Turkey's Referendum Could Create 'One-Man Rule,' Threaten EU Ties
RFE/RL April 15, 2017
Turkish voters are going to the polls on April 16 for a referendum that will decide whether the country changes its constitution to create a presidential system of government – a move that would give President Recep Tayyip Erdogan sweeping new powers and allow him to stay in office for up to 10 more years.
The future of already strained relations between the European Union and Turkey also are at stake with analysts predicting that a victory for Erdogan could lead to an outright break in relations between Ankara and Brussels.
The 18 constitutional amendments being voted upon in a simple "yes" or "no" vote also would weaken Turkey's parliament, eliminate the post of prime minister, and give the president more control over the judiciary.
A simple majority of votes is needed for the referendum to pass.
Opinion polls published just days ahead of the vote suggested a narrow majority of Turks would vote in favor of the amendments – which would lead to the biggest change in Turkey's system of governance since the modern republic was founded in 1923.
Erdogan and his Justice and Development Party (AKP) have argued that an ongoing insurgency by Kurdish separatists, an attempted military coup last July, repeated terrorist attacks in the country, and the influx of more than 2 million refugees fleeing the war in neighboring Syria have created the need for a strong presidency that can streamline its decisions and better steer the country through its challenges.
Erdogan made a last-minute appeal for support on the eve of the referndum, telling an April 15 rally in Istanbul that a "Yes" vote would "finish the work we initiated on July 15th" -- a referrence to the failed coup attempt.
The leadership of the opposition National Movement Party (MHP) also has called for a "yes" vote after reaching an undisclosed deal with the ruling AKP.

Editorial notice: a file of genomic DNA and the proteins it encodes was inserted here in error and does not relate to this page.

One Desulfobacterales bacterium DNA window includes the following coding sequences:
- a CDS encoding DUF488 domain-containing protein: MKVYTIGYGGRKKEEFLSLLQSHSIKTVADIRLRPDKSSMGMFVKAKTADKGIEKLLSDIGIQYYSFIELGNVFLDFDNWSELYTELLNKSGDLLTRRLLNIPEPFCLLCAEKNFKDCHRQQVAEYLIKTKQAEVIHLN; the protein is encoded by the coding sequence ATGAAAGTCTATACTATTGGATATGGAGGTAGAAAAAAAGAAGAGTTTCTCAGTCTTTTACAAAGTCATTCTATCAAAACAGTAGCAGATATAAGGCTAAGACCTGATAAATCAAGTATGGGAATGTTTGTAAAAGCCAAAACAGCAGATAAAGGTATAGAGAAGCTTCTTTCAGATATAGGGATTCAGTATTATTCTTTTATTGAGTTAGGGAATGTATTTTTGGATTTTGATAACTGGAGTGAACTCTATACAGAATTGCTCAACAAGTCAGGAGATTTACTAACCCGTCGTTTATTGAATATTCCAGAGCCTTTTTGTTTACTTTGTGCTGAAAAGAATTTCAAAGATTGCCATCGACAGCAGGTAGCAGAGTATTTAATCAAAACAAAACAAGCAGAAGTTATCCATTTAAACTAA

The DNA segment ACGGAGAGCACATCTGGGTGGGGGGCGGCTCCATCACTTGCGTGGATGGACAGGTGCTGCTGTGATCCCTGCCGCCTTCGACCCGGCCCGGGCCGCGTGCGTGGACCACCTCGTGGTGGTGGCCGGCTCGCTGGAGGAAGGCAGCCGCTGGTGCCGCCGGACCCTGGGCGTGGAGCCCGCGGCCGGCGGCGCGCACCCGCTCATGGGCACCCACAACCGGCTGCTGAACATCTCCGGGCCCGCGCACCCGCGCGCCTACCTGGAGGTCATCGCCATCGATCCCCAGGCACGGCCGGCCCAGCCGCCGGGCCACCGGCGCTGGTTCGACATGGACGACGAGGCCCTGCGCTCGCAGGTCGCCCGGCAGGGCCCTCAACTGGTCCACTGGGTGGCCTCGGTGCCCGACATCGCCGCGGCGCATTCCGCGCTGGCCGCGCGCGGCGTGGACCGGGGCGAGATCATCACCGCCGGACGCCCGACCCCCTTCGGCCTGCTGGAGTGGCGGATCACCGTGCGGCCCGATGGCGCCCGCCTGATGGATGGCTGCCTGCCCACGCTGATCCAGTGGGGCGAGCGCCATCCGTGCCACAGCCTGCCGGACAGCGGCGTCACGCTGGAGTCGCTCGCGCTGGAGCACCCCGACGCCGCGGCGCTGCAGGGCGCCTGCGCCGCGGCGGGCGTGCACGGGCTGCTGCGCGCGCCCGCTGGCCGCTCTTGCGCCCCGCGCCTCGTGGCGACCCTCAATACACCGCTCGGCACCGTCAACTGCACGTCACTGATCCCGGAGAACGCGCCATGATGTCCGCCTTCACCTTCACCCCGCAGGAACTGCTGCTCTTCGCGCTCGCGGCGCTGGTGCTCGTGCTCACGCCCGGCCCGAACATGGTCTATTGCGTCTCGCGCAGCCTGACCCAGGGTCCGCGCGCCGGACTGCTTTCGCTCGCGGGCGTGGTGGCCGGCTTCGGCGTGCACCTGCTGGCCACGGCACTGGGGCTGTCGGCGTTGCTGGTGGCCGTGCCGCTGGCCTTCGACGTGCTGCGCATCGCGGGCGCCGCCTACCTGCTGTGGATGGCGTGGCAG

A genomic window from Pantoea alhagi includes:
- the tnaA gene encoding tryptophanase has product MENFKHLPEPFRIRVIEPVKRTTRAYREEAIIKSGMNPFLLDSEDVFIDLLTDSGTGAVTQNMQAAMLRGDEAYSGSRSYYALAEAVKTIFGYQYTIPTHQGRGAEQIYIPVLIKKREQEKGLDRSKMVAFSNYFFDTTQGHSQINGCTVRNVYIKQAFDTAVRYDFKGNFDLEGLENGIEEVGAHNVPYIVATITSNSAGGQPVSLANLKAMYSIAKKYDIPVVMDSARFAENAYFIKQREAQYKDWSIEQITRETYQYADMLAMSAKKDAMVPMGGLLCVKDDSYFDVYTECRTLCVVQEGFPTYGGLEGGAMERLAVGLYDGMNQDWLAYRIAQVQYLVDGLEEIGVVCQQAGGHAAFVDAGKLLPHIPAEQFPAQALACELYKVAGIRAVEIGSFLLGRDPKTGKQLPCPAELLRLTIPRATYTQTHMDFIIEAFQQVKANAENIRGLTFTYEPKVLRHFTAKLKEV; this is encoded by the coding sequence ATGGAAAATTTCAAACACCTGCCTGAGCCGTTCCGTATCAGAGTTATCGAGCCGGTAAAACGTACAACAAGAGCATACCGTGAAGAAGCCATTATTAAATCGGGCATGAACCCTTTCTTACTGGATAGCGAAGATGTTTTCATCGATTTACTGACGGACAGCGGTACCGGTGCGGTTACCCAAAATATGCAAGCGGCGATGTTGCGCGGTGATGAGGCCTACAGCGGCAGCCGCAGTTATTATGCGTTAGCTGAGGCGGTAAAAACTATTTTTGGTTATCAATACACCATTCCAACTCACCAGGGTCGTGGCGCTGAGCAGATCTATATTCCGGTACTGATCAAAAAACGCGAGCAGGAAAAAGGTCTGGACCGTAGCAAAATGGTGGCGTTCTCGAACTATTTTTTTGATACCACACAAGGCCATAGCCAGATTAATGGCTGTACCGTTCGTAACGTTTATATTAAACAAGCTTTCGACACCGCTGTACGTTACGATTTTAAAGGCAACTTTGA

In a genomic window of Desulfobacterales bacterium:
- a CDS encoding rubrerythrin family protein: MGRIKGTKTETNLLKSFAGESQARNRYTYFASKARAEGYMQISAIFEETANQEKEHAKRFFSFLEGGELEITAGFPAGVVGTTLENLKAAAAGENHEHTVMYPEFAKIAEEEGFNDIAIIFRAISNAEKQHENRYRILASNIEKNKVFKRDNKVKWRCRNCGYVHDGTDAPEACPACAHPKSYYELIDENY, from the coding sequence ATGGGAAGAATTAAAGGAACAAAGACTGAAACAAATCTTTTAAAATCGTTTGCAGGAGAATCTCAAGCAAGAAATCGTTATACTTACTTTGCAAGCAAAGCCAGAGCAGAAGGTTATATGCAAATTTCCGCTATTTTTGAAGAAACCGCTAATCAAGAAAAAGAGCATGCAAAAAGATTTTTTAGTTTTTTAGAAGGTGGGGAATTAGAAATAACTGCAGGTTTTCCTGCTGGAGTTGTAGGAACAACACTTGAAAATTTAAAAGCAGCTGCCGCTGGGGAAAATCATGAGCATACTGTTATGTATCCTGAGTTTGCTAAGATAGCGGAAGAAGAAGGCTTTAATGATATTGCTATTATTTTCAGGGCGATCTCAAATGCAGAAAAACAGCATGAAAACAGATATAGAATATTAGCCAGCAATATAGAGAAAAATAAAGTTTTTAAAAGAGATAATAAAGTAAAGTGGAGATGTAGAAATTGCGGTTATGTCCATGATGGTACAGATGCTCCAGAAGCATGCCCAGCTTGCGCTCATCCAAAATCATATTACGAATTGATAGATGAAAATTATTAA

However, five lawmakers in the MHP have campaigned against the proposed amendments and polls have shown that as many as two-thirds of the party's support base were opposed to the measures.
Turkey's second largest party, the Republican People's Party (CHP), has campaigned against the amendments, which would take effect in 2019 if approved.
CHP lawmaker Silina Dogan has charged that the authoritarian nature of the amendments would bring an end to Turkey's hopes of ever joining the European Union.
A pro-Kurdish opposition group, the Peoples' Democratic Party (HDP) also has campaigned against the proposed amendments, saying they are undemocratic and violate the principle of judicial independence.
Critics in Turkey have gone as far as to say the new system of government would be a kind of "elected dictatorship" without any separation of powers, leaving the parliament without legislative authority and unable to hold the president accountable for misdeeds.
Western critics also have said the amendments would concentrate too much power in the hands of the president.
Human Rights Watch has said the proposals pose a huge threat to human rights, the rule of law, and Turkey's democratic future because, if passed, they would "concentrate unchecked power" in Erdogan's hands.